LIV Golf star drops out of lawsuit against PGA Tour
Jonathan Ferrey/LIV Golf
Peter Uihlein has withdrawn his name from the LIV Golf lawsuit against the PGA Tour, leaving just two of the original 11 players who filed the suit still attached to the legal battle.
In a 105-page complaint filed in early August 2022, Uihlein joined Phil Mickelson, Bryson DeChambeau, Talor Gooch, Hudson Swafford, Matt Jones, Abraham Ancer, Carlos Ortiz, Ian Poulter, Pat Perez and Jason Kokrak in challenging their suspensions by the PGA Tour for joining LIV Golf. However, in a filing with the United States District Court in San Jose Thursday, Uihlein was granted voluntary dismissal as a plaintiff.
Nine of the players have now dropped out, most citing LIV’s entrance as an interested party in the case in late August as the impetus. The organization is claiming it has had to start its league in the face of reduced access to players with super-competitive costs. LIV Golf wants “punitive damages for the PGA Tour’s bad faith and egregious interference with LIV Golf’s contractual and perspective business relationships.”
With Uihlein’s departure, only DeChambeau and Jones remain on the suit. DeChambeau said last fall he remains on the lawsuit because the tour owes him money for making its Player Impact Program, but added, “It's not about the money; it's about the principle. It's the way you deal with situations."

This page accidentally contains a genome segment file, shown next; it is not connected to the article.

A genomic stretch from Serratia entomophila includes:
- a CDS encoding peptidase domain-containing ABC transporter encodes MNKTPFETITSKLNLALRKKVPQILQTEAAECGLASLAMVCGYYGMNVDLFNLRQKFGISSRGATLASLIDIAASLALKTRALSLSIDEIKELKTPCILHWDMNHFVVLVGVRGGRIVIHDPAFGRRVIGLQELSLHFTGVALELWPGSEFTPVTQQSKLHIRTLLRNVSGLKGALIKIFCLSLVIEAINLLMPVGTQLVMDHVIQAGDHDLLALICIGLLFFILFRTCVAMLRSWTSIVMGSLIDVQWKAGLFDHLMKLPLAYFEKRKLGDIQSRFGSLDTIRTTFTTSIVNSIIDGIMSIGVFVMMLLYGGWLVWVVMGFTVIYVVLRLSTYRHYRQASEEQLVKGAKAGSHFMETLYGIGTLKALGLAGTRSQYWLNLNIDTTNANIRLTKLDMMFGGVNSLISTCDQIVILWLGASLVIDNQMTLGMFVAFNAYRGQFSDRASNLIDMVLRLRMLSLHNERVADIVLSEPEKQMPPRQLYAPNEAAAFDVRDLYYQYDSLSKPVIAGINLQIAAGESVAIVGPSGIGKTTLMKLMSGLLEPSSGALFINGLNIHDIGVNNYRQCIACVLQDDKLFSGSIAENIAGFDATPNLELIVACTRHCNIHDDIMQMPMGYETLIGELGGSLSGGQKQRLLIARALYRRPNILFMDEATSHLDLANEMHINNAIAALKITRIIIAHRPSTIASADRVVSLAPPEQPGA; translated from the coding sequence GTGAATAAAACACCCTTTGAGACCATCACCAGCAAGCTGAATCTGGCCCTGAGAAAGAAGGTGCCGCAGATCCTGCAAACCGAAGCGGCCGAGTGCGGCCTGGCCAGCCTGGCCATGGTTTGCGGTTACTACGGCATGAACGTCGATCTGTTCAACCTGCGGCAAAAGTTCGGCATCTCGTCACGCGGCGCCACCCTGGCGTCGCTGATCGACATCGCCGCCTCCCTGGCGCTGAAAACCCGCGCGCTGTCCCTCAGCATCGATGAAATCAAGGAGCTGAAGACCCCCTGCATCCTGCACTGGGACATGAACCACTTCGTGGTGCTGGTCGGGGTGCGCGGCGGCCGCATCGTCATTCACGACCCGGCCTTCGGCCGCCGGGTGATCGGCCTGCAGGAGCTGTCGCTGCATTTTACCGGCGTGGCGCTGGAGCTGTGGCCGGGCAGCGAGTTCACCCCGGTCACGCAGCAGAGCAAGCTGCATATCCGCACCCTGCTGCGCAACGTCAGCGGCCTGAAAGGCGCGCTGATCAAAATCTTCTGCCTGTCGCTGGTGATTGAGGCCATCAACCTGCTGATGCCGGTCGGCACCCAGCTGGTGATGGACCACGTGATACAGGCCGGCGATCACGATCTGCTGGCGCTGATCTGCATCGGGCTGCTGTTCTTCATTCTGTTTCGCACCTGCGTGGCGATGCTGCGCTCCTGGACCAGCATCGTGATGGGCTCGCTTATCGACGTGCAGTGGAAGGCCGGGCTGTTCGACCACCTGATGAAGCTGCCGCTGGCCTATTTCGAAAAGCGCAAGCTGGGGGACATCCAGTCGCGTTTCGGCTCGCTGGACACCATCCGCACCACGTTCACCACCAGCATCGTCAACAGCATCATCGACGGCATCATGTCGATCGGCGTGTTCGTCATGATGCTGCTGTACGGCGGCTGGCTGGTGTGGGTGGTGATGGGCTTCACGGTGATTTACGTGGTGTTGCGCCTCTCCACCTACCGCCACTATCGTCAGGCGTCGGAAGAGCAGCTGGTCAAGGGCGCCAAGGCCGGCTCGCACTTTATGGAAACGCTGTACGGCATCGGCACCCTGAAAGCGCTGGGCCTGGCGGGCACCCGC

The tour is adamant it has the legal authority to issue disciplinary measures and filed a countersuit last September, accusing the LIV-backed lawsuit as a “cynical effort to avoid competition and to freeride off of the tour’s investment in the development of professional golf.” Last month LIV Golf’s request to split its antitrust lawsuit against the PGA Tour into two cases was denied by a U.S. district judge. The move by LIV Golf was designed to keep Saudi Arabia’s Public Investment Fund and the PIF’s governor, Yasir Al-Rumayyan, out of the proceedings. LIV Golf has argued that the PIF and Al-Rumayyan are bystanders to the lawsuit and has attempted to protect both PIF and Al-Rumayyan citing sovereign immunity acts. The tour has countered that PIF—the primary financial backer of LIV—and Al-Rumayyan are instrumental in LIV’s business dealings.
Al-Rumayyan, who is part of Crown Prince Mohammed bin Salman’s inner circle, is considered the mastermind of the Golf Saudi and LIV Golf projects. Though Greg Norman has been the public-facing leader of LIV Golf, sources familiar with LIV tell Golf Digest that Al-Rumayyan and Majed Al Sorour were the two people who had final say over LIV Golf/Golf Saudi matters. Earlier this year Al Sorour was transitioned out as managing director of LIV Golf.
Uihlein, 33, was a highly touted amateur who made 126 career starts on tour, his best finish a third place at the 2021 team-centric Zurich Classic. Since defecting to the Saudi-backed circuit Uihlein has found more success, finishing third in the individual standings during LIV’s inaugural season and currently second in individual points this year.